End of road for the Diem. The digital currency project launched with great fanfare in 2019 by Meta – the new name of Facebook – is officially buried: the Diem association which carried it plans to sell its main assets and dismantle itself for failing to convince the regulators. The social media giant had entered the virtual currency arena by creating “Libra” in 2019, which was to offer a new method of payment outside of traditional banking circuits.
Aware of regulators’ concerns about a currency managed by a private company, the American group then decided to entrust its management to an independent entity, based in Geneva (Switzerland), and initially called Libra. This initiative was on the right track but “it had become obvious during our discussions with the American authorities that the project could not advance any further”, justified the director general of the association, Stuart Levey, in a press release Monday.
“The idea of Facebook making a cryptocurrency had everyone panicking,” analyst Rob Enderle of Enderle Group told AFP. “For the regulators, this went too far. They had made it clear that they did not trust Facebook” on this project.
Diem will therefore sell its intellectual property rights and other company assets for $182 million to the bank Silvergate Capital Corporation, which specializes in digital currencies.
Opposition from banks, regulators and policy makers
Originally, Facebook envisioned a new payment method that would make buying goods or sending money as easy and quick as an instant message. But the project had, from its launch, raised an outcry from central banks, regulators and political decision-makers alike. They worried pell-mell about the risks to the stability of the financial system, the fight against money laundering or the protection of personal data.
The fact that Facebook could potentially seek to coin money, in the same way as central banks, had also aroused the indignation of many regulators. After the defection of several major partners such as PayPal, Visa and Mastercard, the organization quickly lowered its ambitions, before renaming itself Diem at the end of 2020.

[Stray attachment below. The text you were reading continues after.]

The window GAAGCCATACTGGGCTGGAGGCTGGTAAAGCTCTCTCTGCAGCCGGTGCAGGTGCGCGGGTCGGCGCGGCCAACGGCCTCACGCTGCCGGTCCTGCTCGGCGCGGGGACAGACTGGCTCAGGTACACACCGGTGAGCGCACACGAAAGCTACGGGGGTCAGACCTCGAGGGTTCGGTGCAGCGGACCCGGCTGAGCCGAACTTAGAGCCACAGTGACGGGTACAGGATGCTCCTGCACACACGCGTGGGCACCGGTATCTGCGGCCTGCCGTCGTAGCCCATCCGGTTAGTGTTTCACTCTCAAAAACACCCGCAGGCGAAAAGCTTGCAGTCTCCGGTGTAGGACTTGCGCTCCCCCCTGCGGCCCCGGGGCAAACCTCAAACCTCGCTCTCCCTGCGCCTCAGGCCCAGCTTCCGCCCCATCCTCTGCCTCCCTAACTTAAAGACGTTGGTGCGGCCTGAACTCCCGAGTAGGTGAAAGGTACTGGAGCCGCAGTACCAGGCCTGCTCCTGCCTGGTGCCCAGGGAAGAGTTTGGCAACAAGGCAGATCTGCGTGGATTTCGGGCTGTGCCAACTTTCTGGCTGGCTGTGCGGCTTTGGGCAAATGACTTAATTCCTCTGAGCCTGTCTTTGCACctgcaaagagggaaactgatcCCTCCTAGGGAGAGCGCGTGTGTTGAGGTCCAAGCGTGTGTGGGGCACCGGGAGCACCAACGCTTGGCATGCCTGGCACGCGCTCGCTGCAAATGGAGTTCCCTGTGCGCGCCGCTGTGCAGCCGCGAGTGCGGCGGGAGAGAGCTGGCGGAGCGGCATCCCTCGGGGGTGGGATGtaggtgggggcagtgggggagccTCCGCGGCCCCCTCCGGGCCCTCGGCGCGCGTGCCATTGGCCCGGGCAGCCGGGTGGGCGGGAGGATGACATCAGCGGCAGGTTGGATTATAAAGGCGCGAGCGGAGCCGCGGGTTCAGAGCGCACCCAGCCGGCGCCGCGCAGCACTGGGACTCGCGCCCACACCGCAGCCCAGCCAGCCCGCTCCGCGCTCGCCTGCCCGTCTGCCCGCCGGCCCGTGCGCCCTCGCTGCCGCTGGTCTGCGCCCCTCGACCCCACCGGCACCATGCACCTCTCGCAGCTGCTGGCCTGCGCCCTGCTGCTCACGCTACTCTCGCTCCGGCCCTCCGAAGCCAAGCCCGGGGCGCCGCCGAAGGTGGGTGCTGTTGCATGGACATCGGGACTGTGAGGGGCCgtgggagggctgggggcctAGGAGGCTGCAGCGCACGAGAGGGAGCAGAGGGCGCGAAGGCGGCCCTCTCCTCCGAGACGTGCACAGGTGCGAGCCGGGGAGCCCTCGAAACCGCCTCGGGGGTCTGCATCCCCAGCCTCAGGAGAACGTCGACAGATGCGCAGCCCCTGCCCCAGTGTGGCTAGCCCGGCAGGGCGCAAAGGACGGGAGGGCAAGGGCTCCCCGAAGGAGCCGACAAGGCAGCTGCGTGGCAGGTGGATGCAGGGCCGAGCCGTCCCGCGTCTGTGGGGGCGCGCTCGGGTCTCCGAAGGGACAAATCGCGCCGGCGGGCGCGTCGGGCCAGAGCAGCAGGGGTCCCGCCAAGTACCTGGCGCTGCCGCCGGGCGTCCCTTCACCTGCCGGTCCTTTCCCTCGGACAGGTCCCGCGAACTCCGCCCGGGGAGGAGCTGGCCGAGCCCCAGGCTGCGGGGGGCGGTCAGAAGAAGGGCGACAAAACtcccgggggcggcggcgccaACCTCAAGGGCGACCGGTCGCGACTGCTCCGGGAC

“From the outset, Project Diem sought to harness the benefits of blockchain technology to design a better and more inclusive payment system,” Stuart Levey said on Monday. The association has managed to build and test a technology-based payments system that also runs bitcoin, which includes safeguards against its use by criminals, he said.
At the same time, “we have actively sought feedback from governments and regulators around the world, and the project has evolved and improved significantly as a result,” the official noted.
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But the discussions finally broke down and “the best way forward was to sell the assets of the Diem group”, concluded Stuart Levey. The association and its subsidiaries will begin to dismantle “in the coming weeks”, he said.
Diem’s assets bought by a California bank
“As far as I know, Diem is dead,” analyst Rob Enderle said. For him, Facebook’s reputation has reached a point “where they are going to have a very hard time doing something major”. For Carolina Milanesi, analyst in creative strategies, Meta has “decided to cut its losses and focus on what matters most to it”, the metaverse.
Silvergate, the bank buying Diem’s assets, said in a separate statement that it will pay $50 million in cash and return approximately 1.2 million new shares to Diem for a total amount equivalent to $182 million. .
Indeed, with Diem’s assets, the California-based bank notably wants to improve the infrastructure it already has in place for its own “stablecoin” project, a stable digital currency whose price is supposed to be at constant parity with the dollar.
Silvergate, which plans to launch it later this year, “is committed to continuing to nurture the open source developer community that supports the technology,” said chief executive Alan Lane. “We are sure they will be enthusiastic about our vision,” he added.